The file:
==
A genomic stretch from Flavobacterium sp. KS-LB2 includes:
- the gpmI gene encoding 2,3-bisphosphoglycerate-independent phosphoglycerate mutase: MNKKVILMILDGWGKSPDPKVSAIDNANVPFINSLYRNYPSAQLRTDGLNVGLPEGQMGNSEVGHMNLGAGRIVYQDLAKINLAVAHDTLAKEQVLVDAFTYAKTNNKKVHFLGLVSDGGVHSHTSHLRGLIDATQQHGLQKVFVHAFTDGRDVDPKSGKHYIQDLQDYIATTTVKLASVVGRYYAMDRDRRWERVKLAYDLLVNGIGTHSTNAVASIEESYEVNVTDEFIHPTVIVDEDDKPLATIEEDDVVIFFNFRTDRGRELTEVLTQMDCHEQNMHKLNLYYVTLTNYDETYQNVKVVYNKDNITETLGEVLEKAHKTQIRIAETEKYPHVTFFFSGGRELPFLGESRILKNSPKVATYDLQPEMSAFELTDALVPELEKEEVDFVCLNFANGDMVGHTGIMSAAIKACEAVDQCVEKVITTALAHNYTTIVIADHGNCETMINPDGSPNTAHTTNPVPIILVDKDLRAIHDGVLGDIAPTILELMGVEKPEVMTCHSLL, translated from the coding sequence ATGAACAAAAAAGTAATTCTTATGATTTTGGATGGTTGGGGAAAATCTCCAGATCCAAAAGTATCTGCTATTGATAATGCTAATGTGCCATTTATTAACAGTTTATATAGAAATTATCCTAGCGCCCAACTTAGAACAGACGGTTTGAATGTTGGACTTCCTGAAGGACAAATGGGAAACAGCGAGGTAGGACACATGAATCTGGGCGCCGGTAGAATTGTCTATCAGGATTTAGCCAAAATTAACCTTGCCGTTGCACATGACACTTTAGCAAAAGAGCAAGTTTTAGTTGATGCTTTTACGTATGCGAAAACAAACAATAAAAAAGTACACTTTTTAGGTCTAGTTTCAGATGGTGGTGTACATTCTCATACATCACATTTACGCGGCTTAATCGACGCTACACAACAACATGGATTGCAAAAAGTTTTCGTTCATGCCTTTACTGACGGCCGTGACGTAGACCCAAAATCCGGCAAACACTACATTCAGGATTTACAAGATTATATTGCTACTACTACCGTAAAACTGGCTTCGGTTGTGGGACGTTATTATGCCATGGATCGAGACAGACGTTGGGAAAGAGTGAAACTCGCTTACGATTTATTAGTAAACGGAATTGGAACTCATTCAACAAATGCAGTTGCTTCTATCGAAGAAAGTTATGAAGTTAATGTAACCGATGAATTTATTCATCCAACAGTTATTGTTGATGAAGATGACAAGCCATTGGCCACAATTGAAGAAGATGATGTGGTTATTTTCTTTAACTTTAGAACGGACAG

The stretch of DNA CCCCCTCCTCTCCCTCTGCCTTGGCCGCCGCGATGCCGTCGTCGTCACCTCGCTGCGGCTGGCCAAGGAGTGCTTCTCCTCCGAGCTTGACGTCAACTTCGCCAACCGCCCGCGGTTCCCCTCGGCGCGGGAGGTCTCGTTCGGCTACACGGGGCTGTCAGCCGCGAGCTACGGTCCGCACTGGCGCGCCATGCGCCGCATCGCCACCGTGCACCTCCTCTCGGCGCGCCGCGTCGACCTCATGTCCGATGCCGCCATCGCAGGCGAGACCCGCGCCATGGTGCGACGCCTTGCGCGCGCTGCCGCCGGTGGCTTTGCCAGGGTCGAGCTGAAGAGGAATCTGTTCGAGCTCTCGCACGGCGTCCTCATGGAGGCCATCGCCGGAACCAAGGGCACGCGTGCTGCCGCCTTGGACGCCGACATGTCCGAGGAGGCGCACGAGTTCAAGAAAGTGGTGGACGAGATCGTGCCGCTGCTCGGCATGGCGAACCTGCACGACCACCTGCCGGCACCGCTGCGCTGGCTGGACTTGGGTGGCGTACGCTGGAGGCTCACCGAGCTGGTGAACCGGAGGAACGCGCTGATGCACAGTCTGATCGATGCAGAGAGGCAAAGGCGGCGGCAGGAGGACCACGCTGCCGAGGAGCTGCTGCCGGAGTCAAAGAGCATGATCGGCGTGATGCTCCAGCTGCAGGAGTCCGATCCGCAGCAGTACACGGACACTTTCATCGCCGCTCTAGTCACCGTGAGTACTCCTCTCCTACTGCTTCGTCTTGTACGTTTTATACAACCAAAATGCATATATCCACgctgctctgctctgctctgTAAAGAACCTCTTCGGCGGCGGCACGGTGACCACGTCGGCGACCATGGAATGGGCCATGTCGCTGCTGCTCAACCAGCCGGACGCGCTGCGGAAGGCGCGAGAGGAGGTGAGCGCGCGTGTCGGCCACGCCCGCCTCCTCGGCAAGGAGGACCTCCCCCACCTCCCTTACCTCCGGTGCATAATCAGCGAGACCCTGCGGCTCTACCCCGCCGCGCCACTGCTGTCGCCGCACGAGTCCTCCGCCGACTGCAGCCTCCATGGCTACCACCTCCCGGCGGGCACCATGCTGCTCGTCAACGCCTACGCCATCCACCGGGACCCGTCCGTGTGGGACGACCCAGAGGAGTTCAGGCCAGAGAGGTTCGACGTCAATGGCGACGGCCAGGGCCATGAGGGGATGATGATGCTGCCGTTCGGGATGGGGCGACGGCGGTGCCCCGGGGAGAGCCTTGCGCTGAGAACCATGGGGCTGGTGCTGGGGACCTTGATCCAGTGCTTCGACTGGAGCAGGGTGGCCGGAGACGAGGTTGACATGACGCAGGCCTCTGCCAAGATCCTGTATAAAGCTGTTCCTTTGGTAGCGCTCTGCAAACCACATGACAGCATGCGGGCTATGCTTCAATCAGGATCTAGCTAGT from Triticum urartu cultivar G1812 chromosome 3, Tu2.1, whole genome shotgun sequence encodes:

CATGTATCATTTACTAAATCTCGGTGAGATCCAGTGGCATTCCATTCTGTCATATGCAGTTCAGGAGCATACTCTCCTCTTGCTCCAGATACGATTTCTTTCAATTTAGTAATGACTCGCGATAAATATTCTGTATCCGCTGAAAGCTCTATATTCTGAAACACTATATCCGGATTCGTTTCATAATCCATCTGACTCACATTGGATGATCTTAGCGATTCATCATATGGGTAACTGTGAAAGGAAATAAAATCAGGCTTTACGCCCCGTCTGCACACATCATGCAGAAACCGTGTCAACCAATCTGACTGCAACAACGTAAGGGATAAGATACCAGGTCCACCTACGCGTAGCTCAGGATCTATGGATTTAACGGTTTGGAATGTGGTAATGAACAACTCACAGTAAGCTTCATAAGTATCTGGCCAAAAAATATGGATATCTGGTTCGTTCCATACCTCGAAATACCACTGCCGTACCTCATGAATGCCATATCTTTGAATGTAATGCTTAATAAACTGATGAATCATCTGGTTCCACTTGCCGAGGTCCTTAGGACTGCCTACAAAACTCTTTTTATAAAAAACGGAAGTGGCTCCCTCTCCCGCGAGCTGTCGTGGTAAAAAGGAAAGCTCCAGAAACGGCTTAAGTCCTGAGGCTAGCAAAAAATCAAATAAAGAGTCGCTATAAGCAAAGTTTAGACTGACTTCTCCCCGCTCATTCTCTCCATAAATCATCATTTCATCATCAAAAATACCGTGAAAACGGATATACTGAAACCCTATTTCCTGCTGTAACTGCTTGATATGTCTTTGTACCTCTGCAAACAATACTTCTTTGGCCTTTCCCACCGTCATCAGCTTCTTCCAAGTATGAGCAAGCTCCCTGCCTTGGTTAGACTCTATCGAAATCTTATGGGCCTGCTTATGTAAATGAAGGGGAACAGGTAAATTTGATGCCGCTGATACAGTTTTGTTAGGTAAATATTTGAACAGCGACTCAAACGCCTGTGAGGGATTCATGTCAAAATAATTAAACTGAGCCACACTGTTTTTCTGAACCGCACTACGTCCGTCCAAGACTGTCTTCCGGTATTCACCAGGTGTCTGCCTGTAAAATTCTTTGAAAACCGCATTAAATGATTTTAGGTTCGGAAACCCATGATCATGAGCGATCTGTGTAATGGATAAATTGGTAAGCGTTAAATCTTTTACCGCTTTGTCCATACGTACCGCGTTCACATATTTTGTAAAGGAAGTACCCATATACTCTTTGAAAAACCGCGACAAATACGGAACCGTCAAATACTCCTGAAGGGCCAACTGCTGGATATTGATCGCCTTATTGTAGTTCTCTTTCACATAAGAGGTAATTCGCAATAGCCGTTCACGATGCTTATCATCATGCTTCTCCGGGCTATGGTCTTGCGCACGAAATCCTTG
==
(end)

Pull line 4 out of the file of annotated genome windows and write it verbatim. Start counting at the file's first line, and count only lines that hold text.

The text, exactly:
CATGTATCATTTACTAAATCTCGGTGAGATCCAGTGGCATTCCATTCTGTCATATGCAGTTCAGGAGCATACTCTCCTCTTGCTCCAGATACGATTTCTTTCAATTTAGTAATGACTCGCGATAAATATTCTGTATCCGCTGAAAGCTCTATATTCTGAAACACTATATCCGGATTCGTTTCATAATCCATCTGACTCACATTGGATGATCTTAGCGATTCATCATATGGGTAACTGTGAAAGGAAATAAAATCAGGCTTTACGCCCCGTCTGCACACATCATGCAGAAACCGTGTCAACCAATCTGACTGCAACAACGTAAGGGATAAGATACCAGGTCCACCTACGCGTAGCTCAGGATCTATGGATTTAACGGTTTGGAATGTGGTAATGAACAACTCACAGTAAGCTTCATAAGTATCTGGCCAAAAAATATGGATATCTGGTTCGTTCCATACCTCGAAATACCACTGCCGTACCTCATGAATGCCATATCTTTGAATGTAATGCTTAATAAACTGATGAATCATCTGGTTCCACTTGCCGAGGTCCTTAGGACTGCCTACAAAACTCTTTTTATAAAAAACGGAAGTGGCTCCCTCTCCCGCGAGCTGTCGTGGTAAAAAGGAAAGCTCCAGAAACGGCTTAAGTCCTGAGGCTAGCAAAAAATCAAATAAAGAGTCGCTATAAGCAAAGTTTAGACTGACTTCTCCCCGCTCATTCTCTCCATAAATCATCATTTCATCATCAAAAATACCGTGAAAACGGATATACTGAAACCCTATTTCCTGCTGTAACTGCTTGATATGTCTTTGTACCTCTGCAAACAATACTTCTTTGGCCTTTCCCACCGTCATCAGCTTCTTCCAAGTATGAGCAAGCTCCCTGCCTTGGTTAGACTCTATCGAAATCTTATGGGCCTGCTTATGTAAATGAAGGGGAACAGGTAAATTTGATGCCGCTGATACAGTTTTGTTAGGTAAATATTTGAACAGCGACTCAAACGCCTGTGAGGGATTCATGTCAAAATAATTAAACTGAGCCACACTGTTTTTCTGAACCGCACTACGTCCGTCCAAGACTGTCTTCCGGTATTCACCAGGTGTCTGCCTGTAAAATTCTTTGAAAACCGCATTAAATGATTTTAGGTTCGGAAACCCATGATCATGAGCGATCTGTGTAATGGATAAATTGGTAAGCGTTAAATCTTTTACCGCTTTGTCCATACGTACCGCGTTCACATATTTTGTAAAGGAAGTACCCATATACTCTTTGAAAAACCGCGACAAATACGGAACCGTCAAATACTCCTGAAGGGCCAACTGCTGGATATTGATCGCCTTATTGTAGTTCTCTTTCACATAAGAGGTAATTCGCAATAGCCGTTCACGATGCTTATCATCATGCTTCTCCGGGCTATGGTCTTGCGCACGAAATCCTTG